Hugh Greenway has a balanced report on last week’s World Economic Forum extraordinary annual meeting by the Dead Sea, the lowest point on earth: “I also heard in the corridors a recognition that there was in fact a new groundswell in Arab lands for economic and political reform that might really lead to something new if only the Americans would really nudge and encourage rather than trying to impose.”
Felix Salmon conducts a forensic examination of the post-Howell Raines New York Times’s contorsions to be politically even-handed.
“But obviously, the New York Times is no longer the place to look for campaigning journalism, if it ever was. Its grand old franchise has been damaged, and it’ll probably be a while before it once again allows itself to speak out on the news pages when it sees injustice. The idea that journalism should comfort the afflicted and afflict the comfortable has no place on 43rd Street right now.”
And Felix explains why this is so important right now. “The Republican party has made a whole strategy out of spouting complete garbage with such volume and conviction that the news media feel compelled to report it as though it makes sense. Let us hope that the New York Times doesn’t lose its respect for the facts along with its appetite for controversy.”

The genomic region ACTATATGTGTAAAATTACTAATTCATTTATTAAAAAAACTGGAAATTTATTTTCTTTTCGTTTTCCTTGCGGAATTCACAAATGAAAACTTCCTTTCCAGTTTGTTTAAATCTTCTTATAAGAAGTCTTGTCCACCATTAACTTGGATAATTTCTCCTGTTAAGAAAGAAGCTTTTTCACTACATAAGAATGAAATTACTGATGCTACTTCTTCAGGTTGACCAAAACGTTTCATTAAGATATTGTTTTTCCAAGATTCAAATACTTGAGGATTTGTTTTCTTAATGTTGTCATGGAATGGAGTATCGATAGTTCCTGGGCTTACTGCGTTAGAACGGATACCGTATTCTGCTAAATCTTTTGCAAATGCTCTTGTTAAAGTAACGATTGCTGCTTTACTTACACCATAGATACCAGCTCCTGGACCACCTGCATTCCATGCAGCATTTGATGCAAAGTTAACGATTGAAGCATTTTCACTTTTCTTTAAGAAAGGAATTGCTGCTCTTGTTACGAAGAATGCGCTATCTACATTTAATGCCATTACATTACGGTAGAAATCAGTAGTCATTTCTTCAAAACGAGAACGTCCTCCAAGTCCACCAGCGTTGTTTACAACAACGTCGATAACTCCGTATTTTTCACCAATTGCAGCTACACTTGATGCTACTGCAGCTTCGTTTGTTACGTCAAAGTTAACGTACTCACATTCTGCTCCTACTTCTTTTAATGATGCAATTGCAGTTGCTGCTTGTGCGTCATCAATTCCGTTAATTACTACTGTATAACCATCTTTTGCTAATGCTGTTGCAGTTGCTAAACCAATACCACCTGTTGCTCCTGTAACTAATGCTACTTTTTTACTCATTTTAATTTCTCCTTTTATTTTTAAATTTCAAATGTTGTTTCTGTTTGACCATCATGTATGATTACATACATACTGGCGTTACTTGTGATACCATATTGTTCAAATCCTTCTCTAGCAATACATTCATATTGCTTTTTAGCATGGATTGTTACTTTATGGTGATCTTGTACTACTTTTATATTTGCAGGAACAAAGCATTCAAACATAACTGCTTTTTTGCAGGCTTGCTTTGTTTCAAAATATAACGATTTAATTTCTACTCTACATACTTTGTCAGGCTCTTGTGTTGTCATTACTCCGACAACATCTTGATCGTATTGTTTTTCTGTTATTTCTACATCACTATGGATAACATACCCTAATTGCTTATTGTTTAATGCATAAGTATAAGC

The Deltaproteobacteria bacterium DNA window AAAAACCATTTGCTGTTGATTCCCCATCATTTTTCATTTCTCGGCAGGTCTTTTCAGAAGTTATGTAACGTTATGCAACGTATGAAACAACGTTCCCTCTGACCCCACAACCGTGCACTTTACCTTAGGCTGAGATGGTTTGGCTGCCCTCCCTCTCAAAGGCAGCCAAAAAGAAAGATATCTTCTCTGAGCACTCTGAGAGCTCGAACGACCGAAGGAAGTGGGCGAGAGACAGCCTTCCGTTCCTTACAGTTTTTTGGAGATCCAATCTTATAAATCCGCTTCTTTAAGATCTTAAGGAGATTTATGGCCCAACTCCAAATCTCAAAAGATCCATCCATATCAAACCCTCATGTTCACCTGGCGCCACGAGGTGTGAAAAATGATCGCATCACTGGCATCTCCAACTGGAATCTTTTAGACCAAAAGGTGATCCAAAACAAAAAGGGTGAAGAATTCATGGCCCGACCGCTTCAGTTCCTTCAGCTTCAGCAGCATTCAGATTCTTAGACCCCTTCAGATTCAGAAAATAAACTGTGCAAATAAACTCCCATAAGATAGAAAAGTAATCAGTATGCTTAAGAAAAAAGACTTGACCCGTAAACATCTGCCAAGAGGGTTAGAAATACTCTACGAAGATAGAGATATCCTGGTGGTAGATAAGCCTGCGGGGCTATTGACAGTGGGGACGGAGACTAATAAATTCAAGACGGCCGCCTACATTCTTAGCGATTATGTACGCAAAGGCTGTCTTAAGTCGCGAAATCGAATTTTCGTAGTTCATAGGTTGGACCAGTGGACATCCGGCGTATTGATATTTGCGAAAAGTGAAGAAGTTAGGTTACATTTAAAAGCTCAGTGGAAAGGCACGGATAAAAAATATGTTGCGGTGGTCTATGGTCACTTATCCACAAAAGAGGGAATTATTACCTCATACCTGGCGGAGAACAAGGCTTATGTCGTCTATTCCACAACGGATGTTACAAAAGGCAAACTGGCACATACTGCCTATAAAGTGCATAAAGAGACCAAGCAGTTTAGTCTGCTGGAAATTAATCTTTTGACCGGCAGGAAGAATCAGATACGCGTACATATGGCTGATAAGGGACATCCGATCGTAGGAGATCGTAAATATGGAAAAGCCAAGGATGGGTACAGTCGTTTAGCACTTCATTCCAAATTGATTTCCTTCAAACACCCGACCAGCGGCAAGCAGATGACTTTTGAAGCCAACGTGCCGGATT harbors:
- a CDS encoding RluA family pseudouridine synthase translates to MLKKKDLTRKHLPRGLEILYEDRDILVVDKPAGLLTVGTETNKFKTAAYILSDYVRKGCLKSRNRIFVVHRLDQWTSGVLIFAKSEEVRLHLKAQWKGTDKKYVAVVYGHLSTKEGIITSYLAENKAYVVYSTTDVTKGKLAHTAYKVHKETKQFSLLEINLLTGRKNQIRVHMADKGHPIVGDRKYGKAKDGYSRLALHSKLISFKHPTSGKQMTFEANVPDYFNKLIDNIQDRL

Hugo Young, one of the best political columnists in the UK, reflects on his art in today’s Guardian. “Reporting is the bedrock of journalism, while columns seem more like the shifting sands of tide and fashion: undisciplined, unreliable and possibly, in the basic scheme of things, unnecessary.”
The reporting of science shouldn’t always be like other reporting: one side says this, the other side says that. As the UK science advisor once told me, there are some certainties in science about which there can be no dispute: the date of the next solar eclipse is a certainty, not a theory.
But even in areas where there is controversy, few writers have the strength or knowledge to really report the science, rather than what people are saying about the science. So kudos to Ian Sample who actually read the single scientific paper that led former environment minister Michael Meacher to proclaim that genes from GM food could get into our gut bacteria.
Sample: “[The] study found that while fragments of genes from genetically modified food might be taken up by gut bacteria, whole functioning genes were not. The finding led the authors to conclude that the effect was unlikely to pose any health risk.” That’s not what Meacher implied in his discussion of the same paper.